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ANAYAK HVM-6000 - 20010601 CNC Boring machine - Horizontal
Control: HEIDENHAIN  TNC426
Year: 2001

                     
[ul]
[li]Table dimensions: 6000 x 10
Control: HEIDENHAIN TNC426 Year: 2001 [ul] [li]Table dimensions: 6000 x 10...
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Putting Britain’s railways back on track

Posted on 21 Jan 2017 and read 3675 times
Putting Britain’s railways back on trackCloser running to increase the frequency of train services and investment in new railway infrastructure are two of the recommendations to boost UK rail capacity.

The details are contained in a new report by the Institution of Mechanical Engineers (IMechE) and TRL — the former
UK Transport Research Laboratory, which was formed by the Government in 1933 and was subsequently privatised in 1996.

Increasing capacity; putting Britain’s railways back on track makes recommendations to meet growing rail passenger demand, which is forecast to double by the 2040s.

Philippa Oldham, head of transport at the IMechE and co-author of the report, said: “Increasing the UK’s rail capacity is vital to the country’s economic growth. The HS2 scheme alone is expected to return more than £2 for every £1 invested, boosting annual productivity by over £8 billion.

“Although there are already exciting projects nearing completion, such as Crossrail, these are largely about catching up with under-investment over the past 100 years.

With demand set to double in the next 30 years, we need to step up efforts to ease crowding, improve punctuality and unlock further capacity. Relieving bottlenecks using fly-overs and shorter signalling sections are some of the proposals in this report.

The engineering proposals for UK rail capacity improvement are made in the context of much-needed transport infrastructure investment, where the UK falls 40% short of recommendations by the Organisation for Economic Co-operation and Development.”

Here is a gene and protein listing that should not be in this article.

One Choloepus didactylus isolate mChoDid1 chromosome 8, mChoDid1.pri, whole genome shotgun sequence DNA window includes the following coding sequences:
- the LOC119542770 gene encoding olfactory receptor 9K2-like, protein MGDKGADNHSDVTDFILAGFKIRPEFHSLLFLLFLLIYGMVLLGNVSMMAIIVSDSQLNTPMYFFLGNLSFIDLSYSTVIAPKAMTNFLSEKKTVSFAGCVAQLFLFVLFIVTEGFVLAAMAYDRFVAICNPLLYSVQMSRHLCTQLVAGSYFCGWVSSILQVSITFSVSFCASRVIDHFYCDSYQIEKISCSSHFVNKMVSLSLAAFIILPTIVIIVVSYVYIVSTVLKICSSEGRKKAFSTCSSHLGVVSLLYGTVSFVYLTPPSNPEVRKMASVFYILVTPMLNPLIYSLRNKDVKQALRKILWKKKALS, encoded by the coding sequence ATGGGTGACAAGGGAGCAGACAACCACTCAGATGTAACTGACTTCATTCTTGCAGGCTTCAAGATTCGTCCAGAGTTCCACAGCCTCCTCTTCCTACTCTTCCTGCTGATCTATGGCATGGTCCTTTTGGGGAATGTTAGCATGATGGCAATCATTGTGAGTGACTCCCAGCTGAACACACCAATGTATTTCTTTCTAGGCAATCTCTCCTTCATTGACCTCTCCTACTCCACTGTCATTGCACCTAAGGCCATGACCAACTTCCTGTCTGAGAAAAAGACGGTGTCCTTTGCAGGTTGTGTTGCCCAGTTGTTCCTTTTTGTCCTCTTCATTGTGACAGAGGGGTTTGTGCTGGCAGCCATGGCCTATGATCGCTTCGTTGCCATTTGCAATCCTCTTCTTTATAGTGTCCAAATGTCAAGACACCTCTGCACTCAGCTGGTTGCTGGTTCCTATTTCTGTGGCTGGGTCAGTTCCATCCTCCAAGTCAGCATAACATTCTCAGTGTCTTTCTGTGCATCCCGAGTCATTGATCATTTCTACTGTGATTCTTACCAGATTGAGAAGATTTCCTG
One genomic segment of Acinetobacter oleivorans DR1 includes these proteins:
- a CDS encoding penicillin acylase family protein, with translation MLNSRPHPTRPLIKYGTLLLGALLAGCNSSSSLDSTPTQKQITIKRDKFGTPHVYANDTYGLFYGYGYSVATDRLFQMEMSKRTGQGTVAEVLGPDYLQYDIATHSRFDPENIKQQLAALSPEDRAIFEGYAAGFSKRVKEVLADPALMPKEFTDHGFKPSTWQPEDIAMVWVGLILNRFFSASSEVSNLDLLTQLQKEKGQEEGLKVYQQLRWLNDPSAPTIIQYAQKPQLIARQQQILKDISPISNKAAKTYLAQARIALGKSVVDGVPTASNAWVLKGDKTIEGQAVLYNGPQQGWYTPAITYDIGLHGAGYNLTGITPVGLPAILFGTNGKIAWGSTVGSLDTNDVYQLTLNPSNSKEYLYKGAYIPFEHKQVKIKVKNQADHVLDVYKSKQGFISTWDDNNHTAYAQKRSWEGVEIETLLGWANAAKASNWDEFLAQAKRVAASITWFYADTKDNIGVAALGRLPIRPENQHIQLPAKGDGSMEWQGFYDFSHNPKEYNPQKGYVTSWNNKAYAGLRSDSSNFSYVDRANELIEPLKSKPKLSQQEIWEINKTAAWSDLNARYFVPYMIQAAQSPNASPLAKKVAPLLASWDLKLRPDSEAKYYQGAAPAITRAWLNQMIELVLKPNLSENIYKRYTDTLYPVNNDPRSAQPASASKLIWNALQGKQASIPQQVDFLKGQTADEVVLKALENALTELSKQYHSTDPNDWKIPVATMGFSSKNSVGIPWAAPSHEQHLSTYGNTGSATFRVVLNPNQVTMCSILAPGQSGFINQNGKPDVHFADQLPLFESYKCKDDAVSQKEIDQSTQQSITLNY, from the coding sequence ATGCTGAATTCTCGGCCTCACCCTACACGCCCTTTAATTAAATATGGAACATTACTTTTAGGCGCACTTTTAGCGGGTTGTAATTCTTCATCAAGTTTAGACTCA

Rebeka Sellick, head of rail at TRL and co-author of the report, said: “More than 5,000 new coaches are already on order across the UK network, supporting improvements that enable longer trains and slicker station stops. These measures will reduce train crowding, improve punctuality and increase capacity.

“However, with rail demand doubling, Brexit and the advent of autonomous road vehicles, the UK now has the chance to develop a fully integrated transport strategy for road and rail.

“Railways are best for environment-friendly high-capacity long-distance journeys for people and goods — and for mass transit within and into our cities.

“Projects such as HS2 and Northern Powerhouse Rail will deliver significant inter-city and suburban capacity, but we need more.

“Closer running for more capacity with more-frequent train services needs clever signalling and smarter traffic management systems. Such further railway investment and innovation will create jobs within the UK and boost exports.”